Staunton, March 14 – The most important indicators of where the Russian state is moving on nationality issues are often not grand pronouncements by Kremlin leaders but apparently small moves on what many will view issues of little importance. An example of this is the renaming of a newspaper in Khakassia, a small Turkic republic in the Russian Far East.
Today, the oldest Khakass-language publication in the republic dropped the name it had been using since 2008 – “Khabar” – and went back to the designation, Khakas chiri (“Khakass Land”), that it had been using since 1991. (Earlier in Soviet times, it had used names like Khyzyl aal (“Red Village”) and Lenin choly (“Lenin’s Path”).
In reporting this development, the Nazaccent portal says that “readers had not supported the last changes [in 2008] and for long years, together with the editors, had tried to return its former name, even suspending publication” on occasion (nazaccent.ru/content/32493-edinstvennoj-gazete-na-hakasskom-yazyke-vernuli.html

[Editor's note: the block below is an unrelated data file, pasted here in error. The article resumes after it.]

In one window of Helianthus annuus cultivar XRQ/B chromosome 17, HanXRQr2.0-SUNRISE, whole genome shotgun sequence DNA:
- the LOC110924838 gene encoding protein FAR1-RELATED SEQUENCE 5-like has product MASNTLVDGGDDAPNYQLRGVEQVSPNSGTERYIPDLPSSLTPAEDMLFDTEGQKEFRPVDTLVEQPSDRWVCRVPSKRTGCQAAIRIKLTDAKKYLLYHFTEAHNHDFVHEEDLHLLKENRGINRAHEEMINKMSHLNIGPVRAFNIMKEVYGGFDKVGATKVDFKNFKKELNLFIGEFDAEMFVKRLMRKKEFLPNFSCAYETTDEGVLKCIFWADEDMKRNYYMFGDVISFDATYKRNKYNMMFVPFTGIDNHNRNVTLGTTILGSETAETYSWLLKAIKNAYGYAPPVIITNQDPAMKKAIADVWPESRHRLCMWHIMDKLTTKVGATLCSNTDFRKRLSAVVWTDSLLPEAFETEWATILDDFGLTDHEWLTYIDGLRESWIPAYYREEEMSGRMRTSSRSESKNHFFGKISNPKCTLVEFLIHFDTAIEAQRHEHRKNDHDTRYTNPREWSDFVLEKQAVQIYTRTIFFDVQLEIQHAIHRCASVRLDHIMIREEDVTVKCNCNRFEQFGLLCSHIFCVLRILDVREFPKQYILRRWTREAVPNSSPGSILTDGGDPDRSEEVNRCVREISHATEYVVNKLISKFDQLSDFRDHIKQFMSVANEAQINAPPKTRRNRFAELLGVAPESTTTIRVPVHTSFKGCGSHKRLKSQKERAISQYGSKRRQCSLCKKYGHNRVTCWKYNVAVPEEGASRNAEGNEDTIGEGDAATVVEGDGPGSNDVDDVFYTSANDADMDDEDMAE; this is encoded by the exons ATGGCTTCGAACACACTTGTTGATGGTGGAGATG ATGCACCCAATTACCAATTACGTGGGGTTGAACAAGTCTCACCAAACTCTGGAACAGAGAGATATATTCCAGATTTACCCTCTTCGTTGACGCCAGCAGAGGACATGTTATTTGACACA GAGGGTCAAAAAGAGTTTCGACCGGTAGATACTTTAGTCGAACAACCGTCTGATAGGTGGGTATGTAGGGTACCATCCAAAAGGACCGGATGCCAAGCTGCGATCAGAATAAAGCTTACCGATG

(windowoneurasia2.blogspot.com/2018/08/kremlin-looks-ready-to-re-start.html and windowoneurasia2.blogspot.com/2020/03/will-jewish-ao-be-absorbed-by.html).
If that is the case, going back to this name could represent a defense of the existing situation by republic leaders – or alternatively, it could be Moscow’s way of ensuring that other Turkic Muslim republics in the Russian Federation won’t respond to any move against Khakassia because they may now not view it as close to them as they did.